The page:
"007" is one of the most-recognizable numbers in the world, and central to the James Bond mystique.
"Casino Royale," the first of Daniel Craig's James Bond movie, even begins with a scene explaining how an agent achieves the vaunted "double-O" status.
But how did Ian Fleming come up with "007" and that "double-O" status in the first place?
Some Fleming enthusiasts insist the world’s most-famous code number was inspired by 16th-Century English explorer/spy John Dee.
Others point to the 007 British bus line, or a 1897 Rudyard Kipling story about an American locomotive entitled “.007,” a World War I code, or part of the telephone number of Ian Fleming’s first literary agent.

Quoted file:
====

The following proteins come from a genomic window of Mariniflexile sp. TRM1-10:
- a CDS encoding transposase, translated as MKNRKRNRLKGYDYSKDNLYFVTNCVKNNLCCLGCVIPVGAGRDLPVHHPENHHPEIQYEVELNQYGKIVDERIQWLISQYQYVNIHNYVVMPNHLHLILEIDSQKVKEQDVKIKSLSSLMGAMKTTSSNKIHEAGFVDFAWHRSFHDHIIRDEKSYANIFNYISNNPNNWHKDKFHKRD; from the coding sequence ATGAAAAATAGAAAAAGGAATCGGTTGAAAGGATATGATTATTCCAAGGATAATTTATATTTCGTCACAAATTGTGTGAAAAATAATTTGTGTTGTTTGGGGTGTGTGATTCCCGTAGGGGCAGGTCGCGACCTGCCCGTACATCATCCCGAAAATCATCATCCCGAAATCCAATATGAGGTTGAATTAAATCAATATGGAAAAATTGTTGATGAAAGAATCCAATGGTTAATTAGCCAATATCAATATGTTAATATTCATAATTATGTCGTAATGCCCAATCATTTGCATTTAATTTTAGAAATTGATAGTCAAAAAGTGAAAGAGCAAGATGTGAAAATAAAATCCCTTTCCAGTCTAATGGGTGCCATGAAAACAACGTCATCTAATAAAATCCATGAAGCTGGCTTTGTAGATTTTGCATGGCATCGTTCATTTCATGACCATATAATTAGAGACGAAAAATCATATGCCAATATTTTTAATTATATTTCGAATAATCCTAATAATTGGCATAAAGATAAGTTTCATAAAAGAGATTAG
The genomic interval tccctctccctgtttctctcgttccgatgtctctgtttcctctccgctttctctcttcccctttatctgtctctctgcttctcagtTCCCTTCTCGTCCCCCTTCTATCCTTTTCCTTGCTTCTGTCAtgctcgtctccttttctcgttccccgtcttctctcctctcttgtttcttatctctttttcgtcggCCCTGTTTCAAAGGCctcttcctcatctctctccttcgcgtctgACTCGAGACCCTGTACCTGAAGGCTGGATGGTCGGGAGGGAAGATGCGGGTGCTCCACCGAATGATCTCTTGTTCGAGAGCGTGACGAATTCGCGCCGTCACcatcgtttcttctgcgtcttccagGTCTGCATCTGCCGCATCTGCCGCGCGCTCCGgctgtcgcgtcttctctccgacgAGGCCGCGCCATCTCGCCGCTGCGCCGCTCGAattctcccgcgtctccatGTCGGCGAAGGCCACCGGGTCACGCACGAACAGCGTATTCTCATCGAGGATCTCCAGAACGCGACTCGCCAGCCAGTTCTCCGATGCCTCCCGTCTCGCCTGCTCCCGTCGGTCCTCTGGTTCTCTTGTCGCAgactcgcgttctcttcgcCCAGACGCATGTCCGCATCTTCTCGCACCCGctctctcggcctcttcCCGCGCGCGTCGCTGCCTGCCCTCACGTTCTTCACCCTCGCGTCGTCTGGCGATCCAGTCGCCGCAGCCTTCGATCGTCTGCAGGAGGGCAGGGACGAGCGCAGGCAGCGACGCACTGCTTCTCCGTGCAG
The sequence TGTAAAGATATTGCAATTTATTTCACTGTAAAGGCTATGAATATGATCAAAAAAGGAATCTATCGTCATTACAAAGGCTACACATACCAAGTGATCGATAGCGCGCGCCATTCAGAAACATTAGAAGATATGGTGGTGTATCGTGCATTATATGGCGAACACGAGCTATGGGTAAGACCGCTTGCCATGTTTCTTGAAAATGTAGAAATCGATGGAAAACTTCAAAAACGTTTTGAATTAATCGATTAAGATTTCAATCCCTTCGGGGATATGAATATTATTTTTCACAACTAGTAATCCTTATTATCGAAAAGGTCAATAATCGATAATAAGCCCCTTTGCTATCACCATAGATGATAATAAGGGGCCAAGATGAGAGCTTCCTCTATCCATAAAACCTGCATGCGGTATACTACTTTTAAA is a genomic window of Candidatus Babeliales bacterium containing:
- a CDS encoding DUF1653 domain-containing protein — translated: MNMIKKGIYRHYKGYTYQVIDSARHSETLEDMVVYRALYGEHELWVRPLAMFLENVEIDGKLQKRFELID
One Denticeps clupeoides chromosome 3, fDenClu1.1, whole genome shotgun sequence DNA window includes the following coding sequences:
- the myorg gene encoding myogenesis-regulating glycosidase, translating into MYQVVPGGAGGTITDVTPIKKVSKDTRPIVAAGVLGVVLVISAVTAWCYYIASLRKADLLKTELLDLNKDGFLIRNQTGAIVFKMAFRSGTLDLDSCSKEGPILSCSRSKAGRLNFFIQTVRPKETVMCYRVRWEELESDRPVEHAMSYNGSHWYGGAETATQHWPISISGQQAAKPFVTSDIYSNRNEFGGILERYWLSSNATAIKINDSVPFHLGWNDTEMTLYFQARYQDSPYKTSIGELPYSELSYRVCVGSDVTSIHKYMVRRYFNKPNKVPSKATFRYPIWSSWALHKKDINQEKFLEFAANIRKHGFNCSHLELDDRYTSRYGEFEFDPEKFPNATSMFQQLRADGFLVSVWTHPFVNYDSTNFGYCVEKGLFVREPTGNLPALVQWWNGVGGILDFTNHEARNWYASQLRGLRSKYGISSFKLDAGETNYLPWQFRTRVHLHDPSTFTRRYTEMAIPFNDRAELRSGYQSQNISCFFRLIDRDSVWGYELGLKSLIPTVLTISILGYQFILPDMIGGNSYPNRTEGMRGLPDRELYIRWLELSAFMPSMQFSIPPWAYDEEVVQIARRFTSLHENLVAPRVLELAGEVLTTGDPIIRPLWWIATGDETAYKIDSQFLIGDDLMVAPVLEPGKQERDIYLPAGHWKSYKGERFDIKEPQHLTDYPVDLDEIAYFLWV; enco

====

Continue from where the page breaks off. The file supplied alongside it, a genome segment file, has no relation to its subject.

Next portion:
There’s just one trouble with these theories. They’re balderdash.
Now, in advance of Craig's fifth and likely final James Bond movie, my new article for literary007.com spills all the beans.
You can read it here.
Above: The beginning of ".007," a short story by Rudyard Kipling in Collier's magazine; the legendary John Dee, and an editorial cartoon about the Zimmerman code.